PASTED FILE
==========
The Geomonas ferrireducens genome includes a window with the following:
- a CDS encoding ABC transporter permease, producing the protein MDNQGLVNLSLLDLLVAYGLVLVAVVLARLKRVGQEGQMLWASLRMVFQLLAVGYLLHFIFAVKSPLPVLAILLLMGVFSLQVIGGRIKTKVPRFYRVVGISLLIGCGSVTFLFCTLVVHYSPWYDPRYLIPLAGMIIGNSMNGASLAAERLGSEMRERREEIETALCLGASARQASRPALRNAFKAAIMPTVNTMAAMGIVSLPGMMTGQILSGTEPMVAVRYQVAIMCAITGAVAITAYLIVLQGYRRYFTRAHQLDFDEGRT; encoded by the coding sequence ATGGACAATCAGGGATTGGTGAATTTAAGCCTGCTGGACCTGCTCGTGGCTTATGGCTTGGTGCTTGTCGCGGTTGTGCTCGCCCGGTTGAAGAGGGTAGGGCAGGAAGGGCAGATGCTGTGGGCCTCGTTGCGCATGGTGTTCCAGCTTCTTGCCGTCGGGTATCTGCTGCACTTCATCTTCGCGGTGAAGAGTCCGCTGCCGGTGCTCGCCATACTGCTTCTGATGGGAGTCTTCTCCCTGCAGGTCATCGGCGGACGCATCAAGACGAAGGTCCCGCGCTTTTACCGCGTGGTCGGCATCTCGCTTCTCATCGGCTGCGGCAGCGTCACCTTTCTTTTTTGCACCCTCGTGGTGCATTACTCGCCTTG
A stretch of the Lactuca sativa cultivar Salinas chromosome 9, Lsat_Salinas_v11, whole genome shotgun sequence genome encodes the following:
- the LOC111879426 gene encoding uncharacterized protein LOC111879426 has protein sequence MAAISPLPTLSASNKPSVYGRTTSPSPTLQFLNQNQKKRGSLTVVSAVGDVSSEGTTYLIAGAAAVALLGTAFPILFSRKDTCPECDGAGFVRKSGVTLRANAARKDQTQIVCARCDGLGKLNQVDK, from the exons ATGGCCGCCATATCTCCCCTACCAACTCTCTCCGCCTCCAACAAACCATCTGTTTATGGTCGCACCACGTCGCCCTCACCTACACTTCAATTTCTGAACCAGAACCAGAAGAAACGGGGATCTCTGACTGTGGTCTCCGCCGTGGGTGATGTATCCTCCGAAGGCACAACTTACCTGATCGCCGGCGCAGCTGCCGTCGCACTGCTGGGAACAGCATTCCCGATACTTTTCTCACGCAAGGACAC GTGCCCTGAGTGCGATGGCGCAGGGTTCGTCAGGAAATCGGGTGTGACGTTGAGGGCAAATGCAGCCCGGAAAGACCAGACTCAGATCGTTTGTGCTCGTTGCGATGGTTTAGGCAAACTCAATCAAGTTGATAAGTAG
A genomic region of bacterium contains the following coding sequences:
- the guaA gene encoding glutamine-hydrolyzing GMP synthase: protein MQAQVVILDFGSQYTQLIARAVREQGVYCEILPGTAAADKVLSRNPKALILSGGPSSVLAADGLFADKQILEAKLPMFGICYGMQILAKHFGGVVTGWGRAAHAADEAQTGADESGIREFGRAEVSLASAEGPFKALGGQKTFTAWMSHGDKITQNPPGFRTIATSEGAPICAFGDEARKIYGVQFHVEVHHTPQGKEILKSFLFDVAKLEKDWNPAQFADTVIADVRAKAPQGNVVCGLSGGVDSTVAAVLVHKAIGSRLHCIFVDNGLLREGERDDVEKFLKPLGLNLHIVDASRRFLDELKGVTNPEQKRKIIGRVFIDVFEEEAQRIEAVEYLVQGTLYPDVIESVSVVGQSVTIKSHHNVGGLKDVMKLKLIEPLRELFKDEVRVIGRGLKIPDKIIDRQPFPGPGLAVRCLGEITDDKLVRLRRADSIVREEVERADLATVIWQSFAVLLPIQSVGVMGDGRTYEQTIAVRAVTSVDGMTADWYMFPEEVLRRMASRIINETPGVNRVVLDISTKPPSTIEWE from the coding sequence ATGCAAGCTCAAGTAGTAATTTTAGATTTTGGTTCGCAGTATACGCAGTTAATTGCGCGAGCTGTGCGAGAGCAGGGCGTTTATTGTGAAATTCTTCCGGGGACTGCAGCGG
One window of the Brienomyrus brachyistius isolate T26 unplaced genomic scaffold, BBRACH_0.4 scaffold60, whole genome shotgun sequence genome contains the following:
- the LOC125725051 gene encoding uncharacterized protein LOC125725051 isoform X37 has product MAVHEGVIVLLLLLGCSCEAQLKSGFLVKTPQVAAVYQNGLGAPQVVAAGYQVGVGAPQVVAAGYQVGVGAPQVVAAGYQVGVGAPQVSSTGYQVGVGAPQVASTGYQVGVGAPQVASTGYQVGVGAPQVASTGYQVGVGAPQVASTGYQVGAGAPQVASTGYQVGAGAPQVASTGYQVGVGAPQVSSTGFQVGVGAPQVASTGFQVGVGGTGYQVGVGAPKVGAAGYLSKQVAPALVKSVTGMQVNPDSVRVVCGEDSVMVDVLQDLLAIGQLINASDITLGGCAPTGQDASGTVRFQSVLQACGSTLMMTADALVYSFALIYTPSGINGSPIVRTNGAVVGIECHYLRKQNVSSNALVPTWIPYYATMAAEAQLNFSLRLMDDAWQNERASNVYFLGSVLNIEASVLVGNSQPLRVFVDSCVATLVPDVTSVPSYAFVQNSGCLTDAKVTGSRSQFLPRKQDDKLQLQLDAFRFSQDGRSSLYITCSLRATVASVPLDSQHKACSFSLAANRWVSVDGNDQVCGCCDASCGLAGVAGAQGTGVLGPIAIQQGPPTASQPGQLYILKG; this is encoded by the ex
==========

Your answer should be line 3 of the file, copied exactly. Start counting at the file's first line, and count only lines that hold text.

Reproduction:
A stretch of the Lactuca sativa cultivar Salinas chromosome 9, Lsat_Salinas_v11, whole genome shotgun sequence genome encodes the following: